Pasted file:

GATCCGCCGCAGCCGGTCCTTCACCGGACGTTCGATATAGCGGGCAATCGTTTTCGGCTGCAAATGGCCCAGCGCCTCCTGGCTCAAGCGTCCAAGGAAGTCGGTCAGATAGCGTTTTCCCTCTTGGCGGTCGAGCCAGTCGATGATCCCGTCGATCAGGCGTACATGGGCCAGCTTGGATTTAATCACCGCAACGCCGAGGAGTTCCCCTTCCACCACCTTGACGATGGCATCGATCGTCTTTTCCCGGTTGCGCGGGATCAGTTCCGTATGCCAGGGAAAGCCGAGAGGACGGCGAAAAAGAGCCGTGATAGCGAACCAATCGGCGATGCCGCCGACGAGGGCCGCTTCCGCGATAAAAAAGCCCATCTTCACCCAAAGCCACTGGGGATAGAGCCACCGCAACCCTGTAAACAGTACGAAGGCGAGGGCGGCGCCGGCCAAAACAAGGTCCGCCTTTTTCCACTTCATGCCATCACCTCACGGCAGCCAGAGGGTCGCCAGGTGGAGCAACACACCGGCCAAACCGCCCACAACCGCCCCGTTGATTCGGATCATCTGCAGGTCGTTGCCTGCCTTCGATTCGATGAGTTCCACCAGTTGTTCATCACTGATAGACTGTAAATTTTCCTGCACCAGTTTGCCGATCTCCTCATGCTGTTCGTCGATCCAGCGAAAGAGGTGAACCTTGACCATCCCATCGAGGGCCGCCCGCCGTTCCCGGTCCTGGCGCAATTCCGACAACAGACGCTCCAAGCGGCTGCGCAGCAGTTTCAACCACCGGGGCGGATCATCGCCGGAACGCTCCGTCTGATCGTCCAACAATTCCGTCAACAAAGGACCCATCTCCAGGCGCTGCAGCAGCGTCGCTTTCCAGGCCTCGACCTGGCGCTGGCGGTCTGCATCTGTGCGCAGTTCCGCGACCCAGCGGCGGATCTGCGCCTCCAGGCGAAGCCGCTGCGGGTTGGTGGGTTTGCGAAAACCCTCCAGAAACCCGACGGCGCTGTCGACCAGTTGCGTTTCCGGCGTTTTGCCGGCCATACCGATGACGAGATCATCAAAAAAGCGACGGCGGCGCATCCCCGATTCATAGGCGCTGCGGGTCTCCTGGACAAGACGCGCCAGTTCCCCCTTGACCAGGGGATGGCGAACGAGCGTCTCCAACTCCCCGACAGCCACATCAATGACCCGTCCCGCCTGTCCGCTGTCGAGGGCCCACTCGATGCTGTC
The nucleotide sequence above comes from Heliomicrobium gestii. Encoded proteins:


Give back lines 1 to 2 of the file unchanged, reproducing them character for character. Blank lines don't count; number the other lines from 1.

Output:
GATCCGCCGCAGCCGGTCCTTCACCGGACGTTCGATATAGCGGGCAATCGTTTTCGGCTGCAAATGGCCCAGCGCCTCCTGGCTCAAGCGTCCAAGGAAGTCGGTCAGATAGCGTTTTCCCTCTTGGCGGTCGAGCCAGTCGATGATCCCGTCGATCAGGCGTACATGGGCCAGCTTGGATTTAATCACCGCAACGCCGAGGAGTTCCCCTTCCACCACCTTGACGATGGCATCGATCGTCTTTTCCCGGTTGCGCGGGATCAGTTCCGTATGCCAGGGAAAGCCGAGAGGACGGCGAAAAAGAGCCGTGATAGCGAACCAATCGGCGATGCCGCCGACGAGGGCCGCTTCCGCGATAAAAAAGCCCATCTTCACCCAAAGCCACTGGGGATAGAGCCACCGCAACCCTGTAAACAGTACGAAGGCGAGGGCGGCGCCGGCCAAAACAAGGTCCGCCTTTTTCCACTTCATGCCATCACCTCACGGCAGCCAGAGGGTCGCCAGGTGGAGCAACACACCGGCCAAACCGCCCACAACCGCCCCGTTGATTCGGATCATCTGCAGGTCGTTGCCTGCCTTCGATTCGATGAGTTCCACCAGTTGTTCATCACTGATAGACTGTAAATTTTCCTGCACCAGTTTGCCGATCTCCTCATGCTGTTCGTCGATCCAGCGAAAGAGGTGAACCTTGACCATCCCATCGAGGGCCGCCCGCCGTTCCCGGTCCTGGCGCAATTCCGACAACAGACGCTCCAAGCGGCTGCGCAGCAGTTTCAACCACCGGGGCGGATCATCGCCGGAACGCTCCGTCTGATCGTCCAACAATTCCGTCAACAAAGGACCCATCTCCAGGCGCTGCAGCAGCGTCGCTTTCCAGGCCTCGACCTGGCGCTGGCGGTCTGCATCTGTGCGCAGTTCCGCGACCCAGCGGCGGATCTGCGCCTCCAGGCGAAGCCGCTGCGGGTTGGTGGGTTTGCGAAAACCCTCCAGAAACCCGACGGCGCTGTCGACCAGTTGCGTTTCCGGCGTTTTGCCGGCCATACCGATGACGAGATCATCAAAAAAGCGACGGCGGCGCATCCCCGATTCATAGGCGCTGCGGGTCTCCTGGACAAGACGCGCCAGTTCCCCCTTGACCAGGGGATGGCGAACGAGCGTCTCCAACTCCCCGACAGCCACATCAATGACCCGTCCCGCCTGTCCGCTGTCGAGGGCCCACTCGATGCTGTC
The nucleotide sequence above comes from Heliomicrobium gestii. Encoded proteins: